Saturday, January 23, 2010

"a stupid little checklist"

From the New Yorker, where you can read the whole article. Very interesting-- hopefully with the recent publication of his book, we'll see more initiatives/investigation/implementation in this area.

Gawande recommends using checklists in hospitals, taking as a model those used by pilots, and test-run and developed by Peter Pronovost at Johns Hopkins, where he found in early attempts that "the checklist had prevented forty-three infections and eight deaths, and saved two million dollars in costs." Here Gawande explains one of the reasons (in the article from 2007) why it will be some time before it is picked up in earnest.
Something like this is going on in medicine. We have the means to make some of the most complex and dangerous work we do—in surgery, emergency care, and I.C.U. medicine—more effective than we ever thought possible. But the prospect pushes against the traditional culture of medicine, with its central belief that in situations of high risk and complexity what you want is a kind of expert audacity—the right stuff, again. Checklists and standard operating procedures feel like exactly the opposite, and that’s what rankles many people.

It’s ludicrous, though, to suppose that checklists are going to do away with the need for courage, wits, and improvisation. The body is too intricate and individual for that: good medicine will not be able to dispense with expert audacity. Yet it should also be ready to accept the virtues of regimentation.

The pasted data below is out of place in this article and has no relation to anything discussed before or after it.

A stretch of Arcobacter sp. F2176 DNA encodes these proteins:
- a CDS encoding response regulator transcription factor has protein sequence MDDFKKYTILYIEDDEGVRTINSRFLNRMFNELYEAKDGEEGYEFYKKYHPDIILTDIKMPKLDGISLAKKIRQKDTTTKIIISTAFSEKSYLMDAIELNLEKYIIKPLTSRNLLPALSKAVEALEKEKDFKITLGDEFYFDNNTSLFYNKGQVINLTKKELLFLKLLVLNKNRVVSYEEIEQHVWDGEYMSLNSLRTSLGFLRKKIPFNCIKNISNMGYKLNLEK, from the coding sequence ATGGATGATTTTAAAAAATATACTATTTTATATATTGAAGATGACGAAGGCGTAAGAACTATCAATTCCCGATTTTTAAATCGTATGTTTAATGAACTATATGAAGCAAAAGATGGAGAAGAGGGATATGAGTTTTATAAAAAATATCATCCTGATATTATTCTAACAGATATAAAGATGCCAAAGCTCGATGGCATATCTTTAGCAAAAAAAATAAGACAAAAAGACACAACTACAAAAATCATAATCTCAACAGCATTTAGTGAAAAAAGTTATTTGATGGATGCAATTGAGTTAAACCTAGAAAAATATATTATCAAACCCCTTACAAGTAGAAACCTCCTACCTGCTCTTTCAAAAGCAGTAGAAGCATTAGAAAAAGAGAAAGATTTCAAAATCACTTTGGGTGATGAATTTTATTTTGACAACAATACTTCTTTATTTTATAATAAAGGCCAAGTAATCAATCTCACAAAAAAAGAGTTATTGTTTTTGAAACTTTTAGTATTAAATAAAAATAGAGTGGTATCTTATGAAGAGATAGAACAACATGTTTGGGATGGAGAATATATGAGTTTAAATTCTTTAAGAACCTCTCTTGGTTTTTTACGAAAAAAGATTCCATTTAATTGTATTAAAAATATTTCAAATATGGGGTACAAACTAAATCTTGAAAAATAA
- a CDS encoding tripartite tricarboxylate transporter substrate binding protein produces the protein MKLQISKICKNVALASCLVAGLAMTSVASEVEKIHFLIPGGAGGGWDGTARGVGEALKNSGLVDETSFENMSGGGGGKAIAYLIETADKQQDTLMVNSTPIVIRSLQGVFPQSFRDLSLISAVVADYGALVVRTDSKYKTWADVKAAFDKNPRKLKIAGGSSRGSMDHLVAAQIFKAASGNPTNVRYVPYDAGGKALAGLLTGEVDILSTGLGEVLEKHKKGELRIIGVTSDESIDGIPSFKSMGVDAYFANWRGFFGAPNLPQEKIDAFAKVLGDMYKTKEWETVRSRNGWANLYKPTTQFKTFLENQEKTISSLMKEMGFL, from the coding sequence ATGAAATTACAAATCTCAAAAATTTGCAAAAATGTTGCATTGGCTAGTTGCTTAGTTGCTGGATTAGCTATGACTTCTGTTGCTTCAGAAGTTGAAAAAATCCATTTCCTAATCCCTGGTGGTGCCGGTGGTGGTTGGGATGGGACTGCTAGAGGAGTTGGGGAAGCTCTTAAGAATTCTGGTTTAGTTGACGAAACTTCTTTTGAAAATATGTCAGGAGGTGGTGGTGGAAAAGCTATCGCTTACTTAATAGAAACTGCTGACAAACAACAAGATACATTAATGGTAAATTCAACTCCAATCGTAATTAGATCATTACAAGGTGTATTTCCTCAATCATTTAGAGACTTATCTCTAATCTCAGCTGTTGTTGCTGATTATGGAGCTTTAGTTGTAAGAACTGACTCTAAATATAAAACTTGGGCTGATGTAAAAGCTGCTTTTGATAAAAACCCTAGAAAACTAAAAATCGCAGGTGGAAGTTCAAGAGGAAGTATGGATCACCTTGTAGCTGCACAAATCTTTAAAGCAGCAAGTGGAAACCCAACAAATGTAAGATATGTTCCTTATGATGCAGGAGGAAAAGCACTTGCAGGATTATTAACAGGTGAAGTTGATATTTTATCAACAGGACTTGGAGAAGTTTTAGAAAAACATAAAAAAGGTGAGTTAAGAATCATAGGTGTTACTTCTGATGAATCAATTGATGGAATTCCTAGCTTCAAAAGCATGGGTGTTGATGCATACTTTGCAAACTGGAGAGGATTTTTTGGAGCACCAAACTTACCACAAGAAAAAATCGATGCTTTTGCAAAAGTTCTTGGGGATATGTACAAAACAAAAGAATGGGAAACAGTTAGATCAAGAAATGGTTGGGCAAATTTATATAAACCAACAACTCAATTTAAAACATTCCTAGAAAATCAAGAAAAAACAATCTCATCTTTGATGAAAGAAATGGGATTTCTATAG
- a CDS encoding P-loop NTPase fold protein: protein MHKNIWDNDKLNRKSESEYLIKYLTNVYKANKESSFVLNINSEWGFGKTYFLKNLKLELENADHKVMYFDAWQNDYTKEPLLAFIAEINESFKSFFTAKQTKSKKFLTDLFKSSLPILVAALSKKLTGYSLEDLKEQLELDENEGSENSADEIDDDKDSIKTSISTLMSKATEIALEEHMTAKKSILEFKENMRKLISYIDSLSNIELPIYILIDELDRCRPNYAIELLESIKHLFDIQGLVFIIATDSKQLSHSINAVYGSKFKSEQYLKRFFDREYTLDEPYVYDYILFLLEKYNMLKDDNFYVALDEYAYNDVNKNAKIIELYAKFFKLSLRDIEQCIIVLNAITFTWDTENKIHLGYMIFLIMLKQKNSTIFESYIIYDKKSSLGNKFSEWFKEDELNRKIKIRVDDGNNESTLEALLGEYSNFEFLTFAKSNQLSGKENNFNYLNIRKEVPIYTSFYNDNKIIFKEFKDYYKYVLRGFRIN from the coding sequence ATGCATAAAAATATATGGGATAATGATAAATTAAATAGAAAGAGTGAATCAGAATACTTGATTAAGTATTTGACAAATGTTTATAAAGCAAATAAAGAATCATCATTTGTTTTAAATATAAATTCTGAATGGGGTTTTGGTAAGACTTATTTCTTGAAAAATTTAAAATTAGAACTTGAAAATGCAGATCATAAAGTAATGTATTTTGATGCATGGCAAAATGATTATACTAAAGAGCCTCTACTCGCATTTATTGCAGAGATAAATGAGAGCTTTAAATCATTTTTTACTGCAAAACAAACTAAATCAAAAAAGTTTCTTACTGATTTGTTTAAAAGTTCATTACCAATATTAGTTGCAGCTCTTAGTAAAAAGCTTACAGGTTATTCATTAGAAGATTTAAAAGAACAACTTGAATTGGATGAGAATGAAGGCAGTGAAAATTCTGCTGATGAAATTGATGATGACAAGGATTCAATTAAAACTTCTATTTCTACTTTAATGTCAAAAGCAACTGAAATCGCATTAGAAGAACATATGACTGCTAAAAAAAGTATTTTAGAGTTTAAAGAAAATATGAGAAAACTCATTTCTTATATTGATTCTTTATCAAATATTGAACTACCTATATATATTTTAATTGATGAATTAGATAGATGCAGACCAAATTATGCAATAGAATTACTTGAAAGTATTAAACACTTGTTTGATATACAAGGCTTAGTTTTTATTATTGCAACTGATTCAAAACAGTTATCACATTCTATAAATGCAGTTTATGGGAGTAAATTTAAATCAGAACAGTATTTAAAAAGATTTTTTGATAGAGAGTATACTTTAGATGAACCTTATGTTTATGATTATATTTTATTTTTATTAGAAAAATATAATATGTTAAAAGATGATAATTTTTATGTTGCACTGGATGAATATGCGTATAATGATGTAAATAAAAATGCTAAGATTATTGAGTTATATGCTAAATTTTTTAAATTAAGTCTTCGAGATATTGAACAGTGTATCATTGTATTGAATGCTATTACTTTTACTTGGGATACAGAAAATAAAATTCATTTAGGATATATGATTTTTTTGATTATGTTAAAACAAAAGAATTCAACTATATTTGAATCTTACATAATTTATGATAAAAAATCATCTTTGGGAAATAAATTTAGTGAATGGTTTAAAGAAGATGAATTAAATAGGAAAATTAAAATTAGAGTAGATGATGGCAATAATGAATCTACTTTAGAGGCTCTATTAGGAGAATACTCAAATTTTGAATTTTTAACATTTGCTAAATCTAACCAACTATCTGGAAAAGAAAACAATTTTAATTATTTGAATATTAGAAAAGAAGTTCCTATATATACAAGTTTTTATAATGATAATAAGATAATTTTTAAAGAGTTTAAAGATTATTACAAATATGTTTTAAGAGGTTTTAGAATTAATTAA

The still limited response to Pronovost’s work may be easy to explain, but it is hard to justify. If someone found a new drug that could wipe out infections with anything remotely like the effectiveness of Pronovost’s lists, there would be television ads with Robert Jarvik extolling its virtues, detail men offering free lunches to get doctors to make it part of their practice, government programs to research it, and competitors jumping in to make a newer, better version.

In the NYTimes review of the book, the argument, or rather reservation, against a checklist's complete success is outlined:

Checklists may work for managing individual disorders, but it isn’t at all clear what to do when several disorders coexist in the same patient, as is often the case with the elderly. And checklists lack flexibility. They might be useful for simple procedures like central line insertion, but they are hardly a panacea for the myriad ills of modern medicine. Patients are too varied, their physiologies too diverse and our knowledge still too limited.

I have no experience in medicine, but my understanding is that the point of using the list on "simple procedures" is to reduce later complications, allowing doctors to focus on the "several disorders [coexisting]" without having to deal with new ones popping up each time somebody gets sloppy-- which is reprehensible when dealing not only with people's lives but in a system that, as a whole, values human life so much less than profit. Again, it will be interesting to see where this goes. [Image Richard Prince]

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